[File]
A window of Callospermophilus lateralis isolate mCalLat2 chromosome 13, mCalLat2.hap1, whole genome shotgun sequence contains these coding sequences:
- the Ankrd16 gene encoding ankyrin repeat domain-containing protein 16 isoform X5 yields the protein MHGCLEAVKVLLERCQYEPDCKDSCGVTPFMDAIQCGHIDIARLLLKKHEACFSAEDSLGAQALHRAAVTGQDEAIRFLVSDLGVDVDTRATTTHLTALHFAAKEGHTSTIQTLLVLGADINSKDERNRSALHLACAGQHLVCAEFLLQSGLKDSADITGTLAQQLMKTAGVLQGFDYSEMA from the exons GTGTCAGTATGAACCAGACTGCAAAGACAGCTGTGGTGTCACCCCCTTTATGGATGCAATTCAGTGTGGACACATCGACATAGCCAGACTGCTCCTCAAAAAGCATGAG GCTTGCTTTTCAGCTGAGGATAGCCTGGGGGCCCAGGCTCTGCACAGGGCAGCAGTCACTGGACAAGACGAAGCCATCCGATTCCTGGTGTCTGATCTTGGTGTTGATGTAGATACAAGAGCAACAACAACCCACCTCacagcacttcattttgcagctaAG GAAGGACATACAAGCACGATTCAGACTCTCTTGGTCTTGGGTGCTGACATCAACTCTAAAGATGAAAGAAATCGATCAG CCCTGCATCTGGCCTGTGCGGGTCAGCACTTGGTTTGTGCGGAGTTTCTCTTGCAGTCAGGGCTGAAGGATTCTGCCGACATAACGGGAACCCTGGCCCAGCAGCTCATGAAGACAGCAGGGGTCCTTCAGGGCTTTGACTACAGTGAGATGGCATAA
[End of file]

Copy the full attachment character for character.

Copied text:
A window of Callospermophilus lateralis isolate mCalLat2 chromosome 13, mCalLat2.hap1, whole genome shotgun sequence contains these coding sequences:
- the Ankrd16 gene encoding ankyrin repeat domain-containing protein 16 isoform X5 yields the protein MHGCLEAVKVLLERCQYEPDCKDSCGVTPFMDAIQCGHIDIARLLLKKHEACFSAEDSLGAQALHRAAVTGQDEAIRFLVSDLGVDVDTRATTTHLTALHFAAKEGHTSTIQTLLVLGADINSKDERNRSALHLACAGQHLVCAEFLLQSGLKDSADITGTLAQQLMKTAGVLQGFDYSEMA from the exons GTGTCAGTATGAACCAGACTGCAAAGACAGCTGTGGTGTCACCCCCTTTATGGATGCAATTCAGTGTGGACACATCGACATAGCCAGACTGCTCCTCAAAAAGCATGAG GCTTGCTTTTCAGCTGAGGATAGCCTGGGGGCCCAGGCTCTGCACAGGGCAGCAGTCACTGGACAAGACGAAGCCATCCGATTCCTGGTGTCTGATCTTGGTGTTGATGTAGATACAAGAGCAACAACAACCCACCTCacagcacttcattttgcagctaAG GAAGGACATACAAGCACGATTCAGACTCTCTTGGTCTTGGGTGCTGACATCAACTCTAAAGATGAAAGAAATCGATCAG CCCTGCATCTGGCCTGTGCGGGTCAGCACTTGGTTTGTGCGGAGTTTCTCTTGCAGTCAGGGCTGAAGGATTCTGCCGACATAACGGGAACCCTGGCCCAGCAGCTCATGAAGACAGCAGGGGTCCTTCAGGGCTTTGACTACAGTGAGATGGCATAA